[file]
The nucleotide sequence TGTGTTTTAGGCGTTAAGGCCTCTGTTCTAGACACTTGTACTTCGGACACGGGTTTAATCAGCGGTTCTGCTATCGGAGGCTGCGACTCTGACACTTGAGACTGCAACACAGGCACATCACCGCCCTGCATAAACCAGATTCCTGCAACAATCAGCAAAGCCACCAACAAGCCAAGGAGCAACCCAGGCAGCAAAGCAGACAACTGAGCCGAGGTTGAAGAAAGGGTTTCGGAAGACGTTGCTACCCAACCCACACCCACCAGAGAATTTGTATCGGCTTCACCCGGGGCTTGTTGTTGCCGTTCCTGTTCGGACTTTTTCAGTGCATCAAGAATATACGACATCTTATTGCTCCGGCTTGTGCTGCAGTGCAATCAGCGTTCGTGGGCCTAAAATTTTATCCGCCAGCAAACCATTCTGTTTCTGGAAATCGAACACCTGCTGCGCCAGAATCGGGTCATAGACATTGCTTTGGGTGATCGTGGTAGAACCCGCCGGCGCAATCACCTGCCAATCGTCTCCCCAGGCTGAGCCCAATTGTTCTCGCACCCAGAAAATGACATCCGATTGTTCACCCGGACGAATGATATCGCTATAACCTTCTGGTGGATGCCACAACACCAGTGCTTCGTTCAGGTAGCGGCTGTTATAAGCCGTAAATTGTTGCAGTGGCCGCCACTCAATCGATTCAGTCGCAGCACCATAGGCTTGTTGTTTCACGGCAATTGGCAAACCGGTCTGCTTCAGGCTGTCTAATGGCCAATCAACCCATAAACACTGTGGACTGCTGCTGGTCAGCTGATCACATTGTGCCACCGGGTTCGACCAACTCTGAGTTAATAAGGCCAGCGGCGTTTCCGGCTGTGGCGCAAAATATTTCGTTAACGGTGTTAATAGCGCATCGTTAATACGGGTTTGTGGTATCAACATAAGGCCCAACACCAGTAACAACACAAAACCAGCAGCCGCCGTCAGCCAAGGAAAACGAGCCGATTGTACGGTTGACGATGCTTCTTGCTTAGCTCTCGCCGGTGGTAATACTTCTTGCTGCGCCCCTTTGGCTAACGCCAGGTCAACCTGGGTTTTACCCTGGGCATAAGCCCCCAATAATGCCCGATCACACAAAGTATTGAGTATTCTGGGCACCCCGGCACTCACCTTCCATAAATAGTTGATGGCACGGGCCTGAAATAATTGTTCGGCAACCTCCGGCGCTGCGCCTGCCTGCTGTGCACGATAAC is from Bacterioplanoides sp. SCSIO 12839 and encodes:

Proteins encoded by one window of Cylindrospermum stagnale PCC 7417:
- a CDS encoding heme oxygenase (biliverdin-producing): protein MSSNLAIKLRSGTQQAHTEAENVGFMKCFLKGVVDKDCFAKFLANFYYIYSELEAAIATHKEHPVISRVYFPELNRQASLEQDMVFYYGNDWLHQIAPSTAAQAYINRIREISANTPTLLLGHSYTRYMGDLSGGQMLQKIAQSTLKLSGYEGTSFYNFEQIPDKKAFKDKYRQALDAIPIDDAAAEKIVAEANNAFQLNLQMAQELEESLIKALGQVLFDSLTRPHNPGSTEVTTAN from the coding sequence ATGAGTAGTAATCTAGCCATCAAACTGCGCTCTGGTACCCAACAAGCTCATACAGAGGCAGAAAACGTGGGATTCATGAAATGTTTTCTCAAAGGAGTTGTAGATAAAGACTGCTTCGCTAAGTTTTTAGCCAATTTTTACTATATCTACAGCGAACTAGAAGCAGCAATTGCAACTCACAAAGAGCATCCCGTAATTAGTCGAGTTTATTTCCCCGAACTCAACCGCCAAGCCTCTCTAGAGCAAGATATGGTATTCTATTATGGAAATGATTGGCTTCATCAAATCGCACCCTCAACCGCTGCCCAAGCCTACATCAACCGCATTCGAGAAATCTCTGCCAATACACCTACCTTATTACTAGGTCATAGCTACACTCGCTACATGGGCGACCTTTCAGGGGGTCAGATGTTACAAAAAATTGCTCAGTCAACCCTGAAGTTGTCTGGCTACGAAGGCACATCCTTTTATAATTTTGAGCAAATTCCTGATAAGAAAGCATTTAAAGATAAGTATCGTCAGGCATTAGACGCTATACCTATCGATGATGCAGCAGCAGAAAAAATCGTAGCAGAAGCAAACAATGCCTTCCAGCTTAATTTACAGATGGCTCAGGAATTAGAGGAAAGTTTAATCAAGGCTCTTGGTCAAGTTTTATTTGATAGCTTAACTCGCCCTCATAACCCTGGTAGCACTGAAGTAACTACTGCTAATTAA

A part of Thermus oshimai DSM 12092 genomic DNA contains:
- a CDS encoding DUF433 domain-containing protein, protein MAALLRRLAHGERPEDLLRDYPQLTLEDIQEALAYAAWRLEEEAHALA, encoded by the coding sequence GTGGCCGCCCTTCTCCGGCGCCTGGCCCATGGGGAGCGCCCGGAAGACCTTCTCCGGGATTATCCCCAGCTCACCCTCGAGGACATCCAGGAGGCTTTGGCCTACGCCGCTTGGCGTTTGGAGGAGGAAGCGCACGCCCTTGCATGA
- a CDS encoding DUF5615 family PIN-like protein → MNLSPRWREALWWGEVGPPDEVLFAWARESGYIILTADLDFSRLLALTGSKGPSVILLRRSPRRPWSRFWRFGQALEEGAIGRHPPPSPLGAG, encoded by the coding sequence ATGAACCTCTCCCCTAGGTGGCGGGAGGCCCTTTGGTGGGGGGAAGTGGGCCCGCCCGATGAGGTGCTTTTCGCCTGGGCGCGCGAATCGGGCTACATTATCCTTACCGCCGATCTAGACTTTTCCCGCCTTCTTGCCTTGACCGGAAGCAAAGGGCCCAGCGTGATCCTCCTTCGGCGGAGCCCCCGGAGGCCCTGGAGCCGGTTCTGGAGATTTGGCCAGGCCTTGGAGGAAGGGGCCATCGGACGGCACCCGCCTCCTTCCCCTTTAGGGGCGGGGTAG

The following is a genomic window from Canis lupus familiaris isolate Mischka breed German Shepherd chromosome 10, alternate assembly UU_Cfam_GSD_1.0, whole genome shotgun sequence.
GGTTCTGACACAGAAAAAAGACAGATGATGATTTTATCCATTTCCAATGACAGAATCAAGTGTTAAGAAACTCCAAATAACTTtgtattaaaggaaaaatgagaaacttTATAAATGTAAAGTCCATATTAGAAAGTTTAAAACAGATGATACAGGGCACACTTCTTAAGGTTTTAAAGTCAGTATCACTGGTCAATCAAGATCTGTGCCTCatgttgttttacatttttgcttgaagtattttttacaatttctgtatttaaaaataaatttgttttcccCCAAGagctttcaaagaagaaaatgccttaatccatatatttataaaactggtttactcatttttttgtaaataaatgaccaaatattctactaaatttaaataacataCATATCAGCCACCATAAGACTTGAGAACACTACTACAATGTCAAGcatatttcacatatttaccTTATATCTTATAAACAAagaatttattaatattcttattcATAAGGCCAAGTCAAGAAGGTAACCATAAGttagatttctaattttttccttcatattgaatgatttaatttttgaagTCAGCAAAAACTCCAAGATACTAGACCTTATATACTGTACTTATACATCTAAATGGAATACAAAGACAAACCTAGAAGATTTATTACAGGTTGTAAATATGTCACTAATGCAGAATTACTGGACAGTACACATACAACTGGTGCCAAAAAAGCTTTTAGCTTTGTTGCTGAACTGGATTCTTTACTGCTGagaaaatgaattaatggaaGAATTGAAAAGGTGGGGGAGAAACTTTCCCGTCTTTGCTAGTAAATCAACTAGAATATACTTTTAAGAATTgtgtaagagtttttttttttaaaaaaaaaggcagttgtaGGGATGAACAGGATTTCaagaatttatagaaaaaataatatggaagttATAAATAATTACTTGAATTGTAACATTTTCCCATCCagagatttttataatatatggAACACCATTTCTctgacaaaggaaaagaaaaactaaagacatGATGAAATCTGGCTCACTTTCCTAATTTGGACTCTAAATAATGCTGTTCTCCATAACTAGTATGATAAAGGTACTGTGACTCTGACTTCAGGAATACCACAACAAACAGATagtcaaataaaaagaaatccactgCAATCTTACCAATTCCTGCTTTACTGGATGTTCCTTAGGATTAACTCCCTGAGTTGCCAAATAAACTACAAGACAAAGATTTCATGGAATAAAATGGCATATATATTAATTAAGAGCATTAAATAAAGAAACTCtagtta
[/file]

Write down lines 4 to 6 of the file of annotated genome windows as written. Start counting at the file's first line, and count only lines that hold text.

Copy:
A part of Thermus oshimai DSM 12092 genomic DNA contains:
- a CDS encoding DUF433 domain-containing protein, protein MAALLRRLAHGERPEDLLRDYPQLTLEDIQEALAYAAWRLEEEAHALA, encoded by the coding sequence GTGGCCGCCCTTCTCCGGCGCCTGGCCCATGGGGAGCGCCCGGAAGACCTTCTCCGGGATTATCCCCAGCTCACCCTCGAGGACATCCAGGAGGCTTTGGCCTACGCCGCTTGGCGTTTGGAGGAGGAAGCGCACGCCCTTGCATGA
- a CDS encoding DUF5615 family PIN-like protein → MNLSPRWREALWWGEVGPPDEVLFAWARESGYIILTADLDFSRLLALTGSKGPSVILLRRSPRRPWSRFWRFGQALEEGAIGRHPPPSPLGAG, encoded by the coding sequence ATGAACCTCTCCCCTAGGTGGCGGGAGGCCCTTTGGTGGGGGGAAGTGGGCCCGCCCGATGAGGTGCTTTTCGCCTGGGCGCGCGAATCGGGCTACATTATCCTTACCGCCGATCTAGACTTTTCCCGCCTTCTTGCCTTGACCGGAAGCAAAGGGCCCAGCGTGATCCTCCTTCGGCGGAGCCCCCGGAGGCCCTGGAGCCGGTTCTGGAGATTTGGCCAGGCCTTGGAGGAAGGGGCCATCGGACGGCACCCGCCTCCTTCCCCTTTAGGGGCGGGGTAG